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Posted by on Jan 12, 2013 in Skepticism | 0 comments

Doing Reiki in your sleep

newvoiceOne of the many benefits of believing utter bulls**t is that your claims need to be limited by nothing other than your imagination. I was alerted to a goldmine of quackery today via an Andy Lewis tweet about Siri for homeopaths. Not simply the sort of Siri that can answer questions like “where can I buy 10 000 sugar pills” – a Siri that can actually make “medicine” for you.

It’s true (at least, the fact that someone makes this claim is true). The picture at top-left is is a “voice-programmed remedy maker“, which is a marvel of efficiency and simplicity.

In use, the device is held close to the mouth, a button on the side of the Remedy Maker is pressed in, and you speak the name of a Remedy you want immediately followed by the Potency (if any). The button is then released and a “beep” sound is heard confirming that a remedy has been recorded and stored. Then the device is placed on a table or flat surface and a small bottle of tablets, or even just one or two tablets can be placed in the small 30.3mm ( 1. 3/16″ ) diameter Stainless Steel Well that is fitted in the device. A switch next to the Well is operated and held down for about 3 seconds, and then released, and the device again beeps to confirm that your remedy has been made.

What’s that? You’ve run out of tablets? That’s no problem at all – simply place your finger in that metal well, operate the switch, and marvel as the device transfers “the vibrations directly into the body. This makes the device ideal to use as an emergancy first aid device, for example it could be used to make Apis Mellifica, which is a powerful Bee Sting Treatment, or one could give a dose of Malaria Officinalis, which is considered by many to be useful in Malaria prevention.”

At a bargain price of 395USD, this is Profitus Maximus (seeing as we’re talking sciencey).

The makers have thought of everything. It matters not if you have a thick accent or speak in a strange dialect, because “Words are used to represent a thing or situation. Many different words (even different in language) can be used to represent the same thing.” The device understands abbreviations. If you’re speaking in a loud, crowded environment, no matter – it only listens to your voice.

And you don’t even need to know which “medicine” you need! “The special beauty of this device is that within seconds you can be making vibrational remedies from literally anything you can think of, … even the illness itself. “My Throat problem”, for example, or “The pain in my leg” etc.”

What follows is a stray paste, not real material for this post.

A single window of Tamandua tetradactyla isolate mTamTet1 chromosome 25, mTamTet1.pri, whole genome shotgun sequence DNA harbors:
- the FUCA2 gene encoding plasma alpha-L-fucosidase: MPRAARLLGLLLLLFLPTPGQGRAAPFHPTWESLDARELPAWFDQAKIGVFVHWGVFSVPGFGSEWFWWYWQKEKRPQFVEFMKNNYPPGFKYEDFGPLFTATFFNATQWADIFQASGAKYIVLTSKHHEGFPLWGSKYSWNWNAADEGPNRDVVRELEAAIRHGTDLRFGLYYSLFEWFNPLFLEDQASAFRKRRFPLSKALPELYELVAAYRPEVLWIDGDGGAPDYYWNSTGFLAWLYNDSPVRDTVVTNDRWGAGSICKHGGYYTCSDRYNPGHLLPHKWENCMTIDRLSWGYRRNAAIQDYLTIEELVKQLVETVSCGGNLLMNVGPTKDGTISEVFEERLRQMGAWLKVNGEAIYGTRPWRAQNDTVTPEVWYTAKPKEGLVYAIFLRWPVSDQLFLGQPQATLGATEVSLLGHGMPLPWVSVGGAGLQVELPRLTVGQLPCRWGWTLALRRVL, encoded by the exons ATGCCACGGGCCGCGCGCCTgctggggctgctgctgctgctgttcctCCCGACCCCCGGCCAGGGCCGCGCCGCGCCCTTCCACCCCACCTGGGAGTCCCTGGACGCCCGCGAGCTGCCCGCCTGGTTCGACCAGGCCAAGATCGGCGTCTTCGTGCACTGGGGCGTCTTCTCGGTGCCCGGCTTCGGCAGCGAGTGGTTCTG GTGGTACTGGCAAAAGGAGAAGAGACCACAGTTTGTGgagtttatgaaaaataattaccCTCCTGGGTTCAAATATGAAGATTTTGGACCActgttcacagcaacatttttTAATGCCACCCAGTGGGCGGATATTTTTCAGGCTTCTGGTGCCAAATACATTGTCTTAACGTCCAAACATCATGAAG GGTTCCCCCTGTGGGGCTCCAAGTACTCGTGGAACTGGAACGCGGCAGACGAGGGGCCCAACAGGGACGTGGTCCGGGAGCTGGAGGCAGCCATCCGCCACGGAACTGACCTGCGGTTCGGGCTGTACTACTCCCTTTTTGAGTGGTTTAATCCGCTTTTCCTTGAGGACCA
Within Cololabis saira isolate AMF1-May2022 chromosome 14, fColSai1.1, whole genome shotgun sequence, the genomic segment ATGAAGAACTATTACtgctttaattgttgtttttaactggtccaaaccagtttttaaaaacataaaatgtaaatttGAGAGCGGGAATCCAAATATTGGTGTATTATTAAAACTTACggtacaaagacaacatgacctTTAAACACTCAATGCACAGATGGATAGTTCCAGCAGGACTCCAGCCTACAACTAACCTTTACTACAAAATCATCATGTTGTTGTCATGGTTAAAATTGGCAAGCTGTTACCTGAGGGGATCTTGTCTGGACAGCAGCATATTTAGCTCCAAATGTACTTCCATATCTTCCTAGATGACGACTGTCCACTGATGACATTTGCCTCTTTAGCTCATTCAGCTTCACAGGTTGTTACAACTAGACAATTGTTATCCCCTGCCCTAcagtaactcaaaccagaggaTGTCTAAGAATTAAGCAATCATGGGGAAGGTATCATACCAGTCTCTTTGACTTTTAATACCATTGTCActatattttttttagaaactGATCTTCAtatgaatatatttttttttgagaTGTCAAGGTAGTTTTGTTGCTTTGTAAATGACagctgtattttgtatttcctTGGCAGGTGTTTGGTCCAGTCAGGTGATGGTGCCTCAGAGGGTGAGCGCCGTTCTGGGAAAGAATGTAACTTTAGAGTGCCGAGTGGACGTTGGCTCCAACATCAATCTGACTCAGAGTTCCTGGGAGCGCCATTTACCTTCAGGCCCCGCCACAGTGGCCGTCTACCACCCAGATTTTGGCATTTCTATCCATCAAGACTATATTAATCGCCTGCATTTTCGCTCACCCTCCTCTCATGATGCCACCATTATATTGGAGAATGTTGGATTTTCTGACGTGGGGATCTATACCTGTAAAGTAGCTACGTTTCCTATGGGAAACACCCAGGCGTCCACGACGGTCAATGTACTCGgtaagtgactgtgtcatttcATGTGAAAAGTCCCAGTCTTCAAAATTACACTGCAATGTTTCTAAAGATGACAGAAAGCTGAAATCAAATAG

If you feel like some light entertainment, spend a few minutes browsing the site. If you ever wished you could do Reiki while sleeping, or talking on the phone, go find out about the White Mountain Energy Copier, which makes this possible. Worried about the end of the world? There’s info on that, as well as a handy (for Muslims) description of why and how the Kabbah needs fixing.

For skeptics, Randi “and other closed-minded behaviour”, there’s a message for you too, which concludes with:

We don’t feel we need to prove or justify anything, our products work and we have thousands of satisfied customers, many of which are busy using our devices to save lives right now, or using these devices to improve their own wellbeing.

If you are one of the skeptics, all I can say is I am very sorry for you, and I hope one day that you will choose to open your eyes. In the meantime don’t bother to email me with your abusive and childish comments as your emails will not be opened and read.

Then there’s a link to a website called Coping with Disbelief – but the URL currently redirects to a website advertising a “Fiber One” breakfast bars and cereals. Handy, for those who are full of s**t. (This might be intended as a joke on the part of White Mountain, which would certainly offer reassurance that they’re not completely crazy).

By the way, if you don’t know Andy’s site The Quackometer – dedicated to debunking quack medicine, be sure to check it out, especially his detailed work on Steiner-Waldorf racism, mysticism and other reasons for parents to run a mile.